I was sitting on the subway feeling the dull, latent buzz of MTA commuter frustration, when a woman with a puppet entered the train. Her fuzzy companion closely resembled a puppet from Sesame Street.
And old friend and I sit crosslegged facing each other, the two of us in her childhood home. We have just prepared a ritual: The smoke of burned sage still lingers in the air, like suspended strands of grey silk. A candle flickers on the nightstand nearby, a glass of red wine on either side, and several crystals form a semi-circle in between us. As she shuffles her new deck of oracle cards, she tells me to silently think of a question— something in this life of mine for which I seek an answer.
People have become machines. We are expected to behave like robots in order to work unrealistic hours, juggle intricate calendars, excel in our fields, be good parents, good spouses, and somehow still find time to stay fit and look great.
Confidence is something all of us have struggled with at some point in our lives. Whether it's confidence in our looks, our abilities or our value, insecurity and self-doubt are bound to haunt us.
I’ve made the decision to leave NYC to volunteer on a farm in Costa Rica.
I’ll be spending the next month learning how to grow my own organic food in the gorgeous South Pacific region of Costa Rica. There will be no cable, no cell service and no wifi. And I can’t wait.
I’m stopping by a natural water spring about 20 miles outside of Ithaca, New York, when I meet a kind old man who teaches me the history of the water I’m drinking:
A couple days ago, I was sitting on the Brooklyn-bound R train, when I noticed an older man toting a food-filled wagon down the aisle of the subway. He started addressing the crowd, letting us know he’s part of a charity that feeds the hungry. At the mere sight of him, my fellow passengers clenched in anticipation of being asked for money. But what he said next made my whole day a little brighter:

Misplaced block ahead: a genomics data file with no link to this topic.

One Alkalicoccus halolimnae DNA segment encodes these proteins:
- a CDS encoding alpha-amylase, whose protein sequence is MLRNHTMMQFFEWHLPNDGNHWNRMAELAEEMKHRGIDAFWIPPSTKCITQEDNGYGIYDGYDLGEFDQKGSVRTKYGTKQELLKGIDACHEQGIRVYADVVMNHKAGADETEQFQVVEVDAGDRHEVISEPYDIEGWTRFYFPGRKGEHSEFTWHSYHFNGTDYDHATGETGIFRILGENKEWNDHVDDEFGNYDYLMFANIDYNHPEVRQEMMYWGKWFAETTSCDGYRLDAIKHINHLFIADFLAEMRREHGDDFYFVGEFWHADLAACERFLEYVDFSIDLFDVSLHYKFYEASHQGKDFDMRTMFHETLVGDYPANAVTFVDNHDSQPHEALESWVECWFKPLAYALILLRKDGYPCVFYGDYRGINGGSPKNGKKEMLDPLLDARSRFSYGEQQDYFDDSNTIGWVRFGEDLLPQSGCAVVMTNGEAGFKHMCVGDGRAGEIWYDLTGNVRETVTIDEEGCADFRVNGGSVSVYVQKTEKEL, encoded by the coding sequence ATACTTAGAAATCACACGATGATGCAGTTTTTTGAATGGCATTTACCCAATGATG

For those who haven’t seen Finding Nemo, right before the movie cuts to credits, all of Nemo’s beloved fish friends have successfully escaped the dentist’s office. But as they float in their plastic baggies on the surface of the harbor, they realize they have absolutely no idea what comes next.
Because we speak to ourselves more than we will ever speak to any other person, it is crucial that we stay aware of how our internal voices actually sound. Without awareness, self-talk can carry on as background noise, going completely unnoticed.
“You think attention is love and that is why you suffer so deeply.”
My mindless Instagram scrolling suddenly comes to a screeching halt when these words pop up on my screen. When I read them again, I inhale them deeply and a bowling ball sinks in my stomach.
I am sitting at my gray cubicle in my Midtown Manhattan office, which (if you know New York) is just down the street from the Chrysler Building. I sit perpendicular to my manager Michael, who outside of work, is known to be the flashy, overconfident party-goer–the one who spends gobs of money on having a good time. Inside of work, he has quickly climbed the corporate ladder as one of the most successful salesmen in the company.